Most sadhus engage in some form of religious practice: devotional worship, practice hatha yoga, bestow religious instruction and blessings to lay people, counsel families or intervene in disputes between individuals.

The sadhus that I observed in India sat and meditated. Some sadhus engaged with people or animals on the street. Most of them were silent. It is common for them to remaining silent for years.

I realize now that, while I was in India, I never took pictures of the sadhus. I respected them and I left them alone. I was curious about them but I didn’t know how to engage with them.

I will never be a sadhvi in my present life. My lifestyle is different. I live in a country that doesn’t support holy people on the streets. This country lives in a different reality.

I can live my own spiritual life. I practice meditation and yoga. I can help others through teaching yoga and doing massage therapy. I can create space for contemplation and imagination. One way that I foster my imagination is through a type of meditation using the repetitive beat of the drum. This is a shamanic journey.

I decided to do another shamanic journey. The purpose of this journey is to get in touch with my imagination. I had set out to explore a fairy tale but the journey took on a different direction.

I laid down on the floor and listened to a recording of drumming for about 30 minutes. My entry port was Lake Waconia. I started out seeing the wooden dock that extended out into the lake. As I looked out, I saw sail boats and fishing boats in a circle leaving a spot in the middle open. The fishermen and people looked at me and pointed to the open spot in the lake. It was a cloudy day with billowing clouds in the sky.

I saw the spot that I should jump into. I ran on the dock towards the spot in the lake. I jumped off the dock and did a somersault before I landed in the water. As I sank I immediately turned into a mermaid. This time I had long orange hair and a green tail. I swam in circles until I noticed sharks making a wide circle around me. They paused as they watched me sink deeper and deeper. I saw the door on the bottom of the murky lake. I tugged on the latch but it would not open. The sharks started to get closer so I tugged again and I finally opened the door.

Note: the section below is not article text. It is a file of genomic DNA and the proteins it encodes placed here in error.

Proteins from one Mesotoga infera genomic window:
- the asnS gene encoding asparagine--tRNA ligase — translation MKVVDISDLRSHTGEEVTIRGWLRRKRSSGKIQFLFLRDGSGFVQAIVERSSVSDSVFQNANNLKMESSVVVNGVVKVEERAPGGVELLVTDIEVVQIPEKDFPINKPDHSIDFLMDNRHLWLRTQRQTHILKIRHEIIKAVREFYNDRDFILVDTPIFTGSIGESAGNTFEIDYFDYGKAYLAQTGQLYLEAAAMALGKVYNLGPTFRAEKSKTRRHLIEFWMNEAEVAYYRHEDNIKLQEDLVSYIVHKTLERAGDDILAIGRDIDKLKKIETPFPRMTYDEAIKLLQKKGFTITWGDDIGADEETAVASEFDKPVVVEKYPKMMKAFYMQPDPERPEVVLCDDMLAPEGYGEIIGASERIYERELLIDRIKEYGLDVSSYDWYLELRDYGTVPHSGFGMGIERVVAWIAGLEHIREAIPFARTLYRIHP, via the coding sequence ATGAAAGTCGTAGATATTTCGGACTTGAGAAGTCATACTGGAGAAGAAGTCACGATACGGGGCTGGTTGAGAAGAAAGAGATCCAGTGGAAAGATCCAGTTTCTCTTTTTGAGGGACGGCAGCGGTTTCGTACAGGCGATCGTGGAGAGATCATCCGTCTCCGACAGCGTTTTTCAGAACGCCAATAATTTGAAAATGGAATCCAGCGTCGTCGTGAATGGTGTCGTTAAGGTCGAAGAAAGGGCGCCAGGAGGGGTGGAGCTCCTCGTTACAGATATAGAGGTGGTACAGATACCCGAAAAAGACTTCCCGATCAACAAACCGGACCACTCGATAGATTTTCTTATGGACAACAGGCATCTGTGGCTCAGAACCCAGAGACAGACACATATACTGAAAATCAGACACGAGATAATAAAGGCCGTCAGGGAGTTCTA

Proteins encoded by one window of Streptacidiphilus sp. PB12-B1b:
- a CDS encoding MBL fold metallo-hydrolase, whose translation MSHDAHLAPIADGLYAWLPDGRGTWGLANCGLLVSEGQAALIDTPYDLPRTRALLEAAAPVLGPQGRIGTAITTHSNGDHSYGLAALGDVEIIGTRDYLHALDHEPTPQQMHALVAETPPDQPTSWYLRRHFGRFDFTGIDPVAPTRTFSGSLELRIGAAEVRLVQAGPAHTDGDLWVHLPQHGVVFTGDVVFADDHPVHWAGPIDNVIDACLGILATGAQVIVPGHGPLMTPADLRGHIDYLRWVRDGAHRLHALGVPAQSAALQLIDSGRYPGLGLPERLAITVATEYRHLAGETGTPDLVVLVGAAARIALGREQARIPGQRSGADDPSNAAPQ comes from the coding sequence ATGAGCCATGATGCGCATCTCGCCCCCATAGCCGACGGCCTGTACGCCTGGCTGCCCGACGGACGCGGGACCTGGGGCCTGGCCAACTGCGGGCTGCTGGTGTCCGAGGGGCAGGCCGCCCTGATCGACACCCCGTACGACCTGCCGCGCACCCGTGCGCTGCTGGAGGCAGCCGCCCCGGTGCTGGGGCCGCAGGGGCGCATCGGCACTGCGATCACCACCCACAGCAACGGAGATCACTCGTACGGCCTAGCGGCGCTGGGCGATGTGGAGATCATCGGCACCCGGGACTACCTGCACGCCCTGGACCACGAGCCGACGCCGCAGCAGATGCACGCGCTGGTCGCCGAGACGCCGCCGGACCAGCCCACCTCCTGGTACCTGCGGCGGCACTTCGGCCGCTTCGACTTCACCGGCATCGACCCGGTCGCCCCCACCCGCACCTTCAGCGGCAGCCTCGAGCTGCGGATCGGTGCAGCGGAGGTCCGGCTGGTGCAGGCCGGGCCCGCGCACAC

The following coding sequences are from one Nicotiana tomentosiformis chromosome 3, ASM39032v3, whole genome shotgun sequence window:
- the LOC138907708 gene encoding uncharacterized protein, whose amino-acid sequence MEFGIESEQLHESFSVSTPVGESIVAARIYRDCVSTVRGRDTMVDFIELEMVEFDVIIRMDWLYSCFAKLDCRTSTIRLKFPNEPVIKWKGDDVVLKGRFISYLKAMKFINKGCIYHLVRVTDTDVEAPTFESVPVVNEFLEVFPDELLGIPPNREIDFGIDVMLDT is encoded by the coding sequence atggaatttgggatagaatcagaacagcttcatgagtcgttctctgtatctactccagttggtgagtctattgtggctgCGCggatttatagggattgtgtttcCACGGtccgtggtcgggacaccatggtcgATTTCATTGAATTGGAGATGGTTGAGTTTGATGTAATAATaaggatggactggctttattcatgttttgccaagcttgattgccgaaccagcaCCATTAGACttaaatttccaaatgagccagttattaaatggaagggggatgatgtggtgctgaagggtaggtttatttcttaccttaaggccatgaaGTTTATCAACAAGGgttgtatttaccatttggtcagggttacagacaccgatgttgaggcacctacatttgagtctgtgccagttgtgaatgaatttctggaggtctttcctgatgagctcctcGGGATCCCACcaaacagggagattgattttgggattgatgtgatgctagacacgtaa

The door opened to cosmic space. I floated in space as I curled up into a ball; creating a spiral with my body. I transformed into embryo-like creature. I floated in space twirling around and around. Then I saw planet earth in the distance. I floated to earth.

As I floated toward earth my body transformed back into a mermaid. I landed on the forest floor and my tail turned into beautiful human legs. I was myself with a long cream-colored dress and pearl-colored cape. I was in the woods at dusk. I was not afraid. A creature floated down from the sky and landed in front of me. This being was cosmic with light and some form. He had a draping cloak with a hood. He was taller than me and I could not see his face. He told me that I was not going to explore the fairy tale. This journey wanted to show me something else. He said his name was “Mufa.” He was the teacher of imagination. I asked him if I could see his face and he told me no.

Mufa was a kind being. I was not afraid of him and I felt like I have known him all my life. He held my hand and told me that he has a gift for me. He led me to tree stump and opened the top half of it like a lid. Inside the tree stump was a box. The box changed shape several times until it became a long rectangular box. I opened the box and again the contents changed until it settled on a glowing cosmic egg. Mufa held the cosmic egg up to my eyes. I could see the swirling energy glow inside it. He told me this is the gift of imagination. He drew three lines on my palms and then he placed the cosmic egg in my mind.

Mufa took my hand and we floated up to the sky. We held hands and danced in the sky. Mufa said the key to exploring life is the imagination. Our ancestors knew the secret of imagination. Mufa asked me, “What do you want?”

I told Mufa I would like to explore my imagination and then write about it. I also told him that I would like to travel to spiritual places and then write about my experiences. Mufa took my hand and we floated back down to the forest.

Mufa said that we need to use our imagination to see things in a different way. He asked, “Why do we always have to look up to see the sky?” He used his magic and imagination to open up a window on the forest floor. As I peered down I could see the blue sky with puffy clouds. We took hands and jumped into the sky and fell down fast…like sky diving. Mufa asked me where I wanted to go. I told him let’s visit the pyramids. Soon the pyramids were in the distance and we floated to them. We landed on the ground and I reached out to touch the stones of the largest pyramid.

The journey ended with the called back of the drum. I traveled back into space, up through the door, and back to the surface of the lake.


I believe that sadhus have imagination; they see the world with different eyes. They are very brave souls. They are not afraid.

Namaste, world.


“To get beyond the wall of mirrors, the final challenge is to pass through a tiny door. To do this, we must make ourselves very, very small. To be humble. Then we must burrow down into the Earth, where indigeneity lives. On the other side is a clear pond. There, for the first time, we’ll be able to see our true reflection.” — Kenny Ausubel